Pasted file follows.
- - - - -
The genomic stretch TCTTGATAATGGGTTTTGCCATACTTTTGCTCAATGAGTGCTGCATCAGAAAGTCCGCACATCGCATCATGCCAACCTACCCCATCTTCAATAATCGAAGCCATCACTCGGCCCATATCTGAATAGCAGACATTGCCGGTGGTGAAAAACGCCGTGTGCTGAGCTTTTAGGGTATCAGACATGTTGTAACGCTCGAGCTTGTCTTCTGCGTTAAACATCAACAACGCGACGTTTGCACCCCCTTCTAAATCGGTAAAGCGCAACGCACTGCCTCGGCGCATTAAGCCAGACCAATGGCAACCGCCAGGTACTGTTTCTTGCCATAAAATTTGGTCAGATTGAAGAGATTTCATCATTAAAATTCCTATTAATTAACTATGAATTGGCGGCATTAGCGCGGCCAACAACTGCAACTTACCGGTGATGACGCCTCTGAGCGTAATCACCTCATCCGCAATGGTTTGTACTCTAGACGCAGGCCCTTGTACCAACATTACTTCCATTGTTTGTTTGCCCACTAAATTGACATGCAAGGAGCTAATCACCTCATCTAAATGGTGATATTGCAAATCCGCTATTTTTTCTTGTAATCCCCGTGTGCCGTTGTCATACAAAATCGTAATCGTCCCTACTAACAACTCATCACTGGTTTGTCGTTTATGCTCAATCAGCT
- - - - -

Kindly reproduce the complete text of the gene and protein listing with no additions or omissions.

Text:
The genomic stretch TCTTGATAATGGGTTTTGCCATACTTTTGCTCAATGAGTGCTGCATCAGAAAGTCCGCACATCGCATCATGCCAACCTACCCCATCTTCAATAATCGAAGCCATCACTCGGCCCATATCTGAATAGCAGACATTGCCGGTGGTGAAAAACGCCGTGTGCTGAGCTTTTAGGGTATCAGACATGTTGTAACGCTCGAGCTTGTCTTCTGCGTTAAACATCAACAACGCGACGTTTGCACCCCCTTCTAAATCGGTAAAGCGCAACGCACTGCCTCGGCGCATTAAGCCAGACCAATGGCAACCGCCAGGTACTGTTTCTTGCCATAAAATTTGGTCAGATTGAAGAGATTTCATCATTAAAATTCCTATTAATTAACTATGAATTGGCGGCATTAGCGCGGCCAACAACTGCAACTTACCGGTGATGACGCCTCTGAGCGTAATCACCTCATCCGCAATGGTTTGTACTCTAGACGCAGGCCCTTGTACCAACATTACTTCCATTGTTTGTTTGCCCACTAAATTGACATGCAAGGAGCTAATCACCTCATCTAAATGGTGATATTGCAAATCCGCTATTTTTTCTTGTAATCCCCGTGTGCCGTTGTCATACAAAATCGTAATCGTCCCTACTAACAACTCATCACTGGTTTGTCGTTTATGCTCAATCAGCT